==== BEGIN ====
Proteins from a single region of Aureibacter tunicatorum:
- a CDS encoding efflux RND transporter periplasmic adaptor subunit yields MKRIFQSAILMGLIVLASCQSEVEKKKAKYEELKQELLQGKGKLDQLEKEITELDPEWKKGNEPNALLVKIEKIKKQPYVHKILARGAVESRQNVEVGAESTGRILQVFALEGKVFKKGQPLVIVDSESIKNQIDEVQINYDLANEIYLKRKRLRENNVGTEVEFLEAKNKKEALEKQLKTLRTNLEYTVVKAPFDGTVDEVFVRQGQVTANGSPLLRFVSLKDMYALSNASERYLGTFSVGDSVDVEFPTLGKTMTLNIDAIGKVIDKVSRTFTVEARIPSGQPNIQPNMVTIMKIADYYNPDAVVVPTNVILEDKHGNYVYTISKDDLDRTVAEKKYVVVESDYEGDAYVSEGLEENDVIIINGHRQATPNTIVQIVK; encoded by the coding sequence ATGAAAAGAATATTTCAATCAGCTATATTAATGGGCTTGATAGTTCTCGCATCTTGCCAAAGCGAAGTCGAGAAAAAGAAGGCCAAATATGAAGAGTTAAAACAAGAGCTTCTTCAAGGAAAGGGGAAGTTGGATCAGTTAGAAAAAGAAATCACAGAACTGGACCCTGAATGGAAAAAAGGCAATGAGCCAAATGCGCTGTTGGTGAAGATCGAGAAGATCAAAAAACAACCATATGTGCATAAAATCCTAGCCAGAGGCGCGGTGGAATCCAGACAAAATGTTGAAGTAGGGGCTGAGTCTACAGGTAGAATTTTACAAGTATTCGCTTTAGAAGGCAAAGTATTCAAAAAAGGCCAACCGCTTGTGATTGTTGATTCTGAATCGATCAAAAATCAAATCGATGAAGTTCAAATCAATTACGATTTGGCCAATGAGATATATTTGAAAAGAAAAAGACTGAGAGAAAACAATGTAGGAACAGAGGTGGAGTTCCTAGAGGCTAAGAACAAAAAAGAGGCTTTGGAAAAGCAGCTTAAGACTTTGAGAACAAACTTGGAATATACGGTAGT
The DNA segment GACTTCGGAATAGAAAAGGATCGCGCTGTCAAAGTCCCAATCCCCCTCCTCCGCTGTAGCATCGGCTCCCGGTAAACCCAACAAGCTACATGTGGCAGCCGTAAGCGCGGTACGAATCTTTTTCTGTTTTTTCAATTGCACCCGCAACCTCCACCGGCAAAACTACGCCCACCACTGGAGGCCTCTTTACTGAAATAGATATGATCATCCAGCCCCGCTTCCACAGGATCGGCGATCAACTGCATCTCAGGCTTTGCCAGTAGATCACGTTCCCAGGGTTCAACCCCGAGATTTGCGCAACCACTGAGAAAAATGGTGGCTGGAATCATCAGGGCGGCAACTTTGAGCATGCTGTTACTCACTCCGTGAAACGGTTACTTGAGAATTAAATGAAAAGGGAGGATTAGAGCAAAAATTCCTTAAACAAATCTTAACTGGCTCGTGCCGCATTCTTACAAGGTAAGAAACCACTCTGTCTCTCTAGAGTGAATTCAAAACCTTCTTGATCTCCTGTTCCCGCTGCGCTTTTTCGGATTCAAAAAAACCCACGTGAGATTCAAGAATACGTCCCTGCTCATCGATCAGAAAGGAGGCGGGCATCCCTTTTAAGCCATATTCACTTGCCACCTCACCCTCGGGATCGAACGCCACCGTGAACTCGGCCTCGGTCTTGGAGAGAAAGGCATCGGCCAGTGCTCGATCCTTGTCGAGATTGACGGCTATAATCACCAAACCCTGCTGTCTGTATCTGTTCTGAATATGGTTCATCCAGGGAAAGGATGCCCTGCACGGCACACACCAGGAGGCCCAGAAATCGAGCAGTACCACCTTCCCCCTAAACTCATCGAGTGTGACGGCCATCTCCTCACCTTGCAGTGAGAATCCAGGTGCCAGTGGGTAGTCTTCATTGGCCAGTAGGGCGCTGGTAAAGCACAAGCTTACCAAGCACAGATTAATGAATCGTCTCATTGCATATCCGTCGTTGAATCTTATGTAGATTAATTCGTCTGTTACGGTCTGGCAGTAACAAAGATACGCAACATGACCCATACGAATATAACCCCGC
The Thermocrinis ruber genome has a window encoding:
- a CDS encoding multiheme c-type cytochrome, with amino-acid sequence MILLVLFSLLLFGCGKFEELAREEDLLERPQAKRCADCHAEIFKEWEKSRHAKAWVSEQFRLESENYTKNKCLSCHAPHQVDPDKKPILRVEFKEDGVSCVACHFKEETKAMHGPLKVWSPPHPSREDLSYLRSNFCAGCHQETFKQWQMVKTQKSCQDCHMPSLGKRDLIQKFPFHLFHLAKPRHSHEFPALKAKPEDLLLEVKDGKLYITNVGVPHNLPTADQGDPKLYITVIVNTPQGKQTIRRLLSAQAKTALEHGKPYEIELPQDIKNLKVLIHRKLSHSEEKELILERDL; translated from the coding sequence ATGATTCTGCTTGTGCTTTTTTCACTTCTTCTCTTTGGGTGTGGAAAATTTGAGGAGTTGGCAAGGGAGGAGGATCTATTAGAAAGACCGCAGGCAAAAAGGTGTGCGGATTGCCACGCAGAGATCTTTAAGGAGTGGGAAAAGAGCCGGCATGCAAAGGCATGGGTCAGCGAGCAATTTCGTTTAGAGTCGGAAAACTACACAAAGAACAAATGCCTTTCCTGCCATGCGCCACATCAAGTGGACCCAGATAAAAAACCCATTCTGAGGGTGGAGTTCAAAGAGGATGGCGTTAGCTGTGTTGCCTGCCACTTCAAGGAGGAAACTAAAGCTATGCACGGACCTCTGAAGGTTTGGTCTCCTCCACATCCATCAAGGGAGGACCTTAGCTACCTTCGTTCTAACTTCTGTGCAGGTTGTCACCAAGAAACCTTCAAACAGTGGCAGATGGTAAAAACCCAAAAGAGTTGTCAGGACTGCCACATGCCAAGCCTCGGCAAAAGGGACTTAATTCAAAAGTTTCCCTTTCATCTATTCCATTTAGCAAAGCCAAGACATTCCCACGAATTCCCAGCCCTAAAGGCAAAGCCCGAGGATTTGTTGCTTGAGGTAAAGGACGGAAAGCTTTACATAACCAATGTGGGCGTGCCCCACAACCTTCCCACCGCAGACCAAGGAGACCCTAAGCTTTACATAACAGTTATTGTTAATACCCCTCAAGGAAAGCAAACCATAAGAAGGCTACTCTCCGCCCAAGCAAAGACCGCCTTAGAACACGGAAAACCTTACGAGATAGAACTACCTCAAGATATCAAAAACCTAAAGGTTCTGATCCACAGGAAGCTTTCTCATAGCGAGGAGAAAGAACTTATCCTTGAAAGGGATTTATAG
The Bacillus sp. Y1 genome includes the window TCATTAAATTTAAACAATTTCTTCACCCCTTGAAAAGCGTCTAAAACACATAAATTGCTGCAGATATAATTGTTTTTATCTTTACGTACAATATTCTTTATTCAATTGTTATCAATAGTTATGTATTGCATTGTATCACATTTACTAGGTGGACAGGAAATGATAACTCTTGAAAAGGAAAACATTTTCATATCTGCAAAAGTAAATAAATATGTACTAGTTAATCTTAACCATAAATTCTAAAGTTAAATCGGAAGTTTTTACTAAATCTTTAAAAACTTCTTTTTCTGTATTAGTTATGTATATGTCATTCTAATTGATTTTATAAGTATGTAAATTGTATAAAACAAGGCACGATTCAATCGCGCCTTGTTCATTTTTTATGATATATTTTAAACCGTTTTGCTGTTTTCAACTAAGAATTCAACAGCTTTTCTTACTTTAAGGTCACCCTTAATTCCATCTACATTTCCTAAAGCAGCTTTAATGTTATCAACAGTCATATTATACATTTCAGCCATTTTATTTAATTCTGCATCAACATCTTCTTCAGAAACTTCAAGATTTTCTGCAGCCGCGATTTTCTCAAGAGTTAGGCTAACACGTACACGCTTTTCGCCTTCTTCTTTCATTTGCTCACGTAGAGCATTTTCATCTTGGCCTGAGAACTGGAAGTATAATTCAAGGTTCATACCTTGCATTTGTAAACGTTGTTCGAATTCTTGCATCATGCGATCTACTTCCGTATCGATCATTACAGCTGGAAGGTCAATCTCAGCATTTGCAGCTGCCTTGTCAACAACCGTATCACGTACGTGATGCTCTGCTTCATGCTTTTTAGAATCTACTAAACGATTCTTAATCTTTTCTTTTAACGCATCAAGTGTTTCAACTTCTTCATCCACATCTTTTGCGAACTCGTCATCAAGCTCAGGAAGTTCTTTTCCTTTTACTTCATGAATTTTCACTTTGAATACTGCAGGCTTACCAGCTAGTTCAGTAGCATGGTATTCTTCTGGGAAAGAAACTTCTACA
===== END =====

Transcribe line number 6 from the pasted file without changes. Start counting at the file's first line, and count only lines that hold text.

The Bacillus sp. Y1 genome includes the window TCATTAAATTTAAACAATTTCTTCACCCCTTGAAAAGCGTCTAAAACACATAAATTGCTGCAGATATAATTGTTTTTATCTTTACGTACAATATTCTTTATTCAATTGTTATCAATAGTTATGTATTGCATTGTATCACATTTACTAGGTGGACAGGAAATGATAACTCTTGAAAAGGAAAACATTTTCATATCTGCAAAAGTAAATAAATATGTACTAGTTAATCTTAACCATAAATTCTAAAGTTAAATCGGAAGTTTTTACTAAATCTTTAAAAACTTCTTTTTCTGTATTAGTTATGTATATGTCATTCTAATTGATTTTATAAGTATGTAAATTGTATAAAACAAGGCACGATTCAATCGCGCCTTGTTCATTTTTTATGATATATTTTAAACCGTTTTGCTGTTTTCAACTAAGAATTCAACAGCTTTTCTTACTTTAAGGTCACCCTTAATTCCATCTACATTTCCTAAAGCAGCTTTAATGTTATCAACAGTCATATTATACATTTCAGCCATTTTATTTAATTCTGCATCAACATCTTCTTCAGAAACTTCAAGATTTTCTGCAGCCGCGATTTTCTCAAGAGTTAGGCTAACACGTACACGCTTTTCGCCTTCTTCTTTCATTTGCTCACGTAGAGCATTTTCATCTTGGCCTGAGAACTGGAAGTATAATTCAAGGTTCATACCTTGCATTTGTAAACGTTGTTCGAATTCTTGCATCATGCGATCTACTTCCGTATCGATCATTACAGCTGGAAGGTCAATCTCAGCATTTGCAGCTGCCTTGTCAACAACCGTATCACGTACGTGATGCTCTGCTTCATGCTTTTTAGAATCTACTAAACGATTCTTAATCTTTTCTTTTAACGCATCAAGTGTTTCAACTTCTTCATCCACATCTTTTGCGAACTCGTCATCAAGCTCAGGAAGTTCTTTTCCTTTTACTTCATGAATTTTCACTTTGAATACTGCAGGCTTACCAGCTAGTTCAGTAGCATGGTATTCTTCTGGGAAAGAAACTTCTACA